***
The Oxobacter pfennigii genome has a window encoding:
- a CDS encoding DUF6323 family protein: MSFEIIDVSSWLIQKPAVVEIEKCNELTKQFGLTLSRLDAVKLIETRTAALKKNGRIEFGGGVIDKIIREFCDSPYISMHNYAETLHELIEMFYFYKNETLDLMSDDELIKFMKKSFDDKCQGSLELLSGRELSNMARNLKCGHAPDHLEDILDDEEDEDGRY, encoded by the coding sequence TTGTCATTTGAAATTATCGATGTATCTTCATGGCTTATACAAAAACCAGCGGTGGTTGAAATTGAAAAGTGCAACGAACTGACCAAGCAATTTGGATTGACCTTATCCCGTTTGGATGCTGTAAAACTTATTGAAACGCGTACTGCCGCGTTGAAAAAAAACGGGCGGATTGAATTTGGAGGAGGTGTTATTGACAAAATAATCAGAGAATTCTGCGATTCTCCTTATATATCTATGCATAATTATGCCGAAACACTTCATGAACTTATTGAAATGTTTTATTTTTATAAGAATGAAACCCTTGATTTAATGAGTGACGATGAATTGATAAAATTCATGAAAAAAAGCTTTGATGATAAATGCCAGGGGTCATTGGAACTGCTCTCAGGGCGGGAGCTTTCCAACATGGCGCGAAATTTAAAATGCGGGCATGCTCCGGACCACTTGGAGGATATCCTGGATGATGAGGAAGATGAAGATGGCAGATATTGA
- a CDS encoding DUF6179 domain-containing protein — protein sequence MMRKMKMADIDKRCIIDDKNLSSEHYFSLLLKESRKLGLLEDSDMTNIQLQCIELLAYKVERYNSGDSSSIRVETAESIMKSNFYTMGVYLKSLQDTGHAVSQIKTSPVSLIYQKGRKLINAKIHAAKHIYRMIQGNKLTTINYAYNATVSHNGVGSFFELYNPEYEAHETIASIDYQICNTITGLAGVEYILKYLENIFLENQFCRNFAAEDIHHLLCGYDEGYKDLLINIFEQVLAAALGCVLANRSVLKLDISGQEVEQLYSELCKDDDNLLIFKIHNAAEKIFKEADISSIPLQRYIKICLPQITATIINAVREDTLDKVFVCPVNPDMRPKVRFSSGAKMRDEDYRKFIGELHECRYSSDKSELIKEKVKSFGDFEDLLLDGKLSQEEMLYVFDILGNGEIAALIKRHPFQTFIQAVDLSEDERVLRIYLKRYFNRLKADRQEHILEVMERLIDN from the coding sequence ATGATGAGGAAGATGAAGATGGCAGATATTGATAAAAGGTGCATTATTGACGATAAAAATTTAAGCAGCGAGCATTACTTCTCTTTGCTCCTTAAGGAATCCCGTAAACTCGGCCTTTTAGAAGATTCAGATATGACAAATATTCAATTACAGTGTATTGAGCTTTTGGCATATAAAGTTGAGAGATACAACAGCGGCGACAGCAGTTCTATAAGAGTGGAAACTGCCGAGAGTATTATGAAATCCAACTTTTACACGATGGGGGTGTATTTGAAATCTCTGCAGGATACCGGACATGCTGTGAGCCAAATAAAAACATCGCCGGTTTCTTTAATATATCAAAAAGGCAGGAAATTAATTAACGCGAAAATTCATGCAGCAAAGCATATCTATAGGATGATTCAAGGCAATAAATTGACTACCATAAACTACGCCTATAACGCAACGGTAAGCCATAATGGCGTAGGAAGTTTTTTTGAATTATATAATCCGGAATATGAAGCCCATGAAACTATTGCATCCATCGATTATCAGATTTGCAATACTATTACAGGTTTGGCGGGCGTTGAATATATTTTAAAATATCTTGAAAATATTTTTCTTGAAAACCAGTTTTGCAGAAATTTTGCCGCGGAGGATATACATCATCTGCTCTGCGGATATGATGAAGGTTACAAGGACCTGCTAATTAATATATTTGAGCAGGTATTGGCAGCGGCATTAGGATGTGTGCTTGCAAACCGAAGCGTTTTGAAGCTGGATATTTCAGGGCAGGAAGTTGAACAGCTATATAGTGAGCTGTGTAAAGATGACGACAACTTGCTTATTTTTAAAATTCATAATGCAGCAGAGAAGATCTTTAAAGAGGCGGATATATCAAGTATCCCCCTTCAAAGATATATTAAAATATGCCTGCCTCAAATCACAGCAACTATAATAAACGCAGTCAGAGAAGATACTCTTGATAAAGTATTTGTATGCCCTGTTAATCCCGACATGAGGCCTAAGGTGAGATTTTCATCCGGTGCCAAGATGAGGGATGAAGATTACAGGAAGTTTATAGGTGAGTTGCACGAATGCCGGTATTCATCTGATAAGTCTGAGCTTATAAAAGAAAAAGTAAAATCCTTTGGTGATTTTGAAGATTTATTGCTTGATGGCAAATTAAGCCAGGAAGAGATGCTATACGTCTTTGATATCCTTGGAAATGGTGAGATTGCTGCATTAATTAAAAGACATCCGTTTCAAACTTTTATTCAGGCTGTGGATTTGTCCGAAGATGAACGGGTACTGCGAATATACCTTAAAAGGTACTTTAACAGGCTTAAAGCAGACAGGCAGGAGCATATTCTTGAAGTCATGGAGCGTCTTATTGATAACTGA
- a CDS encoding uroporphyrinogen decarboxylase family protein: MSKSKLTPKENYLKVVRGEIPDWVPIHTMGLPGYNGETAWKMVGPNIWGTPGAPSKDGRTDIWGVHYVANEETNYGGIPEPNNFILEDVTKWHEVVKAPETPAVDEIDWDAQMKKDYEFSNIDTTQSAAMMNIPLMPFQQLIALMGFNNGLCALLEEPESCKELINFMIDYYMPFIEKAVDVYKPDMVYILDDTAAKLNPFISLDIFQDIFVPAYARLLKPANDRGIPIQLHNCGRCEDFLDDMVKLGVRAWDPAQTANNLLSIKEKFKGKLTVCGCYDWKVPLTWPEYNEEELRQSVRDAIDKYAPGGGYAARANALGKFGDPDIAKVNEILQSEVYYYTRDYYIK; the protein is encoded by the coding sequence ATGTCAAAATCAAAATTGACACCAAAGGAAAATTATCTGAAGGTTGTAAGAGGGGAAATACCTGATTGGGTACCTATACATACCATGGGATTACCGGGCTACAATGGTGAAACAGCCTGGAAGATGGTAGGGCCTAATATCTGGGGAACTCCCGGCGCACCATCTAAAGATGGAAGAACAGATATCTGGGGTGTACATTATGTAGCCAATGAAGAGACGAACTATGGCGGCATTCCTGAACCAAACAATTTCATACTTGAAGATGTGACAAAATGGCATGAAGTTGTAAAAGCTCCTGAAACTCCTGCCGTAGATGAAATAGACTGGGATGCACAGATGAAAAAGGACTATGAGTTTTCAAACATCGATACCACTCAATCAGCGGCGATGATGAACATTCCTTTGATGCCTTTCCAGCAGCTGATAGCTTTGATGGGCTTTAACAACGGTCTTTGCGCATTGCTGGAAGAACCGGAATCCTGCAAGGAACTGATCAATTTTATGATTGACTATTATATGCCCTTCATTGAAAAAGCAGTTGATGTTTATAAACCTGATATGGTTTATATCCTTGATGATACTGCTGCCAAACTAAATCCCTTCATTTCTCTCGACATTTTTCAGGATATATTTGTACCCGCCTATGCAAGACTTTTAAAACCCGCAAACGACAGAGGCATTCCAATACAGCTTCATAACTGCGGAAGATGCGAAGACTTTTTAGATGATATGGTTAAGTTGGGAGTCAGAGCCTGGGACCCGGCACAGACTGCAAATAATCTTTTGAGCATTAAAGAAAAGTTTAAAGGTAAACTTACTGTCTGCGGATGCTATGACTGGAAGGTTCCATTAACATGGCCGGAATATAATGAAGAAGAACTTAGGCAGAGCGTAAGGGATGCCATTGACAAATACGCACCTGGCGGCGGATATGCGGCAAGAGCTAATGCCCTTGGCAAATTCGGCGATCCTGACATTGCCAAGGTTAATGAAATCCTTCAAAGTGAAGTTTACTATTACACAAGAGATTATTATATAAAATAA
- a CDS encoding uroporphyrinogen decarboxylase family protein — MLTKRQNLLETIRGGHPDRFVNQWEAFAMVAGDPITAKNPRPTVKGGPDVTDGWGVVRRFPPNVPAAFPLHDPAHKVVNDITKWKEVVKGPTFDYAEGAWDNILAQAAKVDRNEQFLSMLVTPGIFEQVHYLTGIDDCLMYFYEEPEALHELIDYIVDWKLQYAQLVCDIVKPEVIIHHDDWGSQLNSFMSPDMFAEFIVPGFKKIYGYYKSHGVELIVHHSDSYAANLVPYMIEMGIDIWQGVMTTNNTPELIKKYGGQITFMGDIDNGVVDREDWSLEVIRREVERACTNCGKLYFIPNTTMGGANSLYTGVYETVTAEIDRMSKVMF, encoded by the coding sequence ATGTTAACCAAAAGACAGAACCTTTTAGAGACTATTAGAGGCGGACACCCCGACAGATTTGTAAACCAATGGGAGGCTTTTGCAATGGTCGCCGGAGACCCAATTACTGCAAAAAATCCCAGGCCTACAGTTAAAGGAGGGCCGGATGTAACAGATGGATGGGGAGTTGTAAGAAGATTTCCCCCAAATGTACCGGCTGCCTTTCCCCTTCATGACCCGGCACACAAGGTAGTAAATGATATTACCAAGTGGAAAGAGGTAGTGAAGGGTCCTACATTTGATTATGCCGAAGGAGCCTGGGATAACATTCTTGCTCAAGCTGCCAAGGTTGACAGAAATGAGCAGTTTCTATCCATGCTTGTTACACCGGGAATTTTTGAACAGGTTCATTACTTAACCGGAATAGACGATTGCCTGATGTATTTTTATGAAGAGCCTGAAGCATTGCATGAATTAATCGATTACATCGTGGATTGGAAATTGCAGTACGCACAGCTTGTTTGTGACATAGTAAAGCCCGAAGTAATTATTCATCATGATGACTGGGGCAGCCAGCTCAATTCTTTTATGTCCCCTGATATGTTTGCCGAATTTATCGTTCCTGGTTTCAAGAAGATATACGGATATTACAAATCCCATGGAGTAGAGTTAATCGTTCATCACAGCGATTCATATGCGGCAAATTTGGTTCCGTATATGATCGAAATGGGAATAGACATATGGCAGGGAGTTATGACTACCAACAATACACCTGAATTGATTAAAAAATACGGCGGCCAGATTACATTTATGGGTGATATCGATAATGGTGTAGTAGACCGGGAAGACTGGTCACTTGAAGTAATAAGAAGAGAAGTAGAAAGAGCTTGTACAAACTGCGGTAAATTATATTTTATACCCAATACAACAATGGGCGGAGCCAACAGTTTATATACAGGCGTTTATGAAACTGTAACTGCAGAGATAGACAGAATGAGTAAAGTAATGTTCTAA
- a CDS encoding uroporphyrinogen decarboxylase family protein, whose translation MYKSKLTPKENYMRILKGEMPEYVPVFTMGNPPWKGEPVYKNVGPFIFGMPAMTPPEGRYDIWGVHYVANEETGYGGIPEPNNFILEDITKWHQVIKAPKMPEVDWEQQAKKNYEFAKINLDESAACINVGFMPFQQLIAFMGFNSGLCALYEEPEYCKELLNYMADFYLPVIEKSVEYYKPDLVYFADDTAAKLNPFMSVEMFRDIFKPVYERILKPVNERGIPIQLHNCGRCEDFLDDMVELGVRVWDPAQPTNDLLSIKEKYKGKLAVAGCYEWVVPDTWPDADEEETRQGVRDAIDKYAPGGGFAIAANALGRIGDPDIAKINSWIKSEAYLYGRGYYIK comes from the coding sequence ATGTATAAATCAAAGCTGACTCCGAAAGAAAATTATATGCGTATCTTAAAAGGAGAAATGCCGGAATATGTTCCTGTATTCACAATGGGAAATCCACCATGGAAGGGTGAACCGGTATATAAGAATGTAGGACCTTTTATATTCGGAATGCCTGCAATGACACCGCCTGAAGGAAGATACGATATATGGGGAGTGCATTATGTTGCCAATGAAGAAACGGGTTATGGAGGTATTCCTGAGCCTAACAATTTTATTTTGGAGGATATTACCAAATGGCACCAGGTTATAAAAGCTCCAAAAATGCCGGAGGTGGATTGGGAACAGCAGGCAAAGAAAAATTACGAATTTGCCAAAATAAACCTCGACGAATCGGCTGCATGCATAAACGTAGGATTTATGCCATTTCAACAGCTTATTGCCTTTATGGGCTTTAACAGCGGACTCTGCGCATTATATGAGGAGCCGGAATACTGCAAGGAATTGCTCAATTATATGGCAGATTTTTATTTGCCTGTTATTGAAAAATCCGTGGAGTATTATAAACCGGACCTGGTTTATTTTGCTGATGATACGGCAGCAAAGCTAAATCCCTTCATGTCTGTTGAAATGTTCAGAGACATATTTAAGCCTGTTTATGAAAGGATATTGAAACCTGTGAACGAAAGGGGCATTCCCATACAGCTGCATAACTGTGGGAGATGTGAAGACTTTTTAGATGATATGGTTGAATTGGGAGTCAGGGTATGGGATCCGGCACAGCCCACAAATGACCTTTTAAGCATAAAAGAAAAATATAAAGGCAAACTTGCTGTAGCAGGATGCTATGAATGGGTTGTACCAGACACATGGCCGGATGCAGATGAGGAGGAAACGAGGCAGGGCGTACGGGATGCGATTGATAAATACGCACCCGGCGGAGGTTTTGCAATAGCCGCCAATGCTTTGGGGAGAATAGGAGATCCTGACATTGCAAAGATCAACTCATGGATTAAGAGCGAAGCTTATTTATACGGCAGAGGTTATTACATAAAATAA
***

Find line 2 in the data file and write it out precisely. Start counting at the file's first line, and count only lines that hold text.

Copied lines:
- a CDS encoding DUF6323 family protein: MSFEIIDVSSWLIQKPAVVEIEKCNELTKQFGLTLSRLDAVKLIETRTAALKKNGRIEFGGGVIDKIIREFCDSPYISMHNYAETLHELIEMFYFYKNETLDLMSDDELIKFMKKSFDDKCQGSLELLSGRELSNMARNLKCGHAPDHLEDILDDEEDEDGRY, encoded by the coding sequence TTGTCATTTGAAATTATCGATGTATCTTCATGGCTTATACAAAAACCAGCGGTGGTTGAAATTGAAAAGTGCAACGAACTGACCAAGCAATTTGGATTGACCTTATCCCGTTTGGATGCTGTAAAACTTATTGAAACGCGTACTGCCGCGTTGAAAAAAAACGGGCGGATTGAATTTGGAGGAGGTGTTATTGACAAAATAATCAGAGAATTCTGCGATTCTCCTTATATATCTATGCATAATTATGCCGAAACACTTCATGAACTTATTGAAATGTTTTATTTTTATAAGAATGAAACCCTTGATTTAATGAGTGACGATGAATTGATAAAATTCATGAAAAAAAGCTTTGATGATAAATGCCAGGGGTCATTGGAACTGCTCTCAGGGCGGGAGCTTTCCAACATGGCGCGAAATTTAAAATGCGGGCATGCTCCGGACCACTTGGAGGATATCCTGGATGATGAGGAAGATGAAGATGGCAGATATTGA